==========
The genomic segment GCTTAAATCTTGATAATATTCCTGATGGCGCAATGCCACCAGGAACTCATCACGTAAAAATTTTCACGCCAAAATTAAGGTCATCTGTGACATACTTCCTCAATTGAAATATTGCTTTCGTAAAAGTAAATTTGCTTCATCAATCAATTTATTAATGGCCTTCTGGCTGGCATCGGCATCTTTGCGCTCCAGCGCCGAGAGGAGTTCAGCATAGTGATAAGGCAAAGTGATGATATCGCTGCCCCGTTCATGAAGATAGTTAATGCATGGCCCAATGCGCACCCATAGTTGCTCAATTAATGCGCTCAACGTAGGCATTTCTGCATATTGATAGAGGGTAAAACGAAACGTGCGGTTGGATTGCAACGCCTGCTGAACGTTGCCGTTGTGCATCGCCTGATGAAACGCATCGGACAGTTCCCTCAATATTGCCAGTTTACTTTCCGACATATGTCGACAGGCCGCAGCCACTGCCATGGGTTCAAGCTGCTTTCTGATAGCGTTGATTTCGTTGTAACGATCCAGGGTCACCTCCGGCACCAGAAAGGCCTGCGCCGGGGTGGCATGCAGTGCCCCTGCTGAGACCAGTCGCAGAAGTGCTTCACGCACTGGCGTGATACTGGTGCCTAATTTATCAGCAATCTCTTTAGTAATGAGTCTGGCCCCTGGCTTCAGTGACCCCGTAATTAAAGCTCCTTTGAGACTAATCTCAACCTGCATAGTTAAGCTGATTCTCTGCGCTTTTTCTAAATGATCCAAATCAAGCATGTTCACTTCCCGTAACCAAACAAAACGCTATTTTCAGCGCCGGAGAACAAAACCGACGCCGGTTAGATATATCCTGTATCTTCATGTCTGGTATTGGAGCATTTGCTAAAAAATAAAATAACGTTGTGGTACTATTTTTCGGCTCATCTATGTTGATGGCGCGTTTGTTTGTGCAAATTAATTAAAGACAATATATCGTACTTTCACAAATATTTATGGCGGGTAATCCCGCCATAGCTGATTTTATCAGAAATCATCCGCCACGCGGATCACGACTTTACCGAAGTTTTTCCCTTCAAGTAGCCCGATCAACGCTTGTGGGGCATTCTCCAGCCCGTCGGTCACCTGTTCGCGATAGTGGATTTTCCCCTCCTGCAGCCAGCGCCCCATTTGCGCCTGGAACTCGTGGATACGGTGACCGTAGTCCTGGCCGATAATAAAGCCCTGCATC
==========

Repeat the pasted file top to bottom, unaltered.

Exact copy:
The genomic segment GCTTAAATCTTGATAATATTCCTGATGGCGCAATGCCACCAGGAACTCATCACGTAAAAATTTTCACGCCAAAATTAAGGTCATCTGTGACATACTTCCTCAATTGAAATATTGCTTTCGTAAAAGTAAATTTGCTTCATCAATCAATTTATTAATGGCCTTCTGGCTGGCATCGGCATCTTTGCGCTCCAGCGCCGAGAGGAGTTCAGCATAGTGATAAGGCAAAGTGATGATATCGCTGCCCCGTTCATGAAGATAGTTAATGCATGGCCCAATGCGCACCCATAGTTGCTCAATTAATGCGCTCAACGTAGGCATTTCTGCATATTGATAGAGGGTAAAACGAAACGTGCGGTTGGATTGCAACGCCTGCTGAACGTTGCCGTTGTGCATCGCCTGATGAAACGCATCGGACAGTTCCCTCAATATTGCCAGTTTACTTTCCGACATATGTCGACAGGCCGCAGCCACTGCCATGGGTTCAAGCTGCTTTCTGATAGCGTTGATTTCGTTGTAACGATCCAGGGTCACCTCCGGCACCAGAAAGGCCTGCGCCGGGGTGGCATGCAGTGCCCCTGCTGAGACCAGTCGCAGAAGTGCTTCACGCACTGGCGTGATACTGGTGCCTAATTTATCAGCAATCTCTTTAGTAATGAGTCTGGCCCCTGGCTTCAGTGACCCCGTAATTAAAGCTCCTTTGAGACTAATCTCAACCTGCATAGTTAAGCTGATTCTCTGCGCTTTTTCTAAATGATCCAAATCAAGCATGTTCACTTCCCGTAACCAAACAAAACGCTATTTTCAGCGCCGGAGAACAAAACCGACGCCGGTTAGATATATCCTGTATCTTCATGTCTGGTATTGGAGCATTTGCTAAAAAATAAAATAACGTTGTGGTACTATTTTTCGGCTCATCTATGTTGATGGCGCGTTTGTTTGTGCAAATTAATTAAAGACAATATATCGTACTTTCACAAATATTTATGGCGGGTAATCCCGCCATAGCTGATTTTATCAGAAATCATCCGCCACGCGGATCACGACTTTACCGAAGTTTTTCCCTTCAAGTAGCCCGATCAACGCTTGTGGGGCATTCTCCAGCCCGTCGGTCACCTGTTCGCGATAGTGGATTTTCCCCTCCTGCAGCCAGCGCCCCATTTGCGCCTGGAACTCGTGGATACGGTGACCGTAGTCCTGGCCGATAATAAAGCCCTGCATC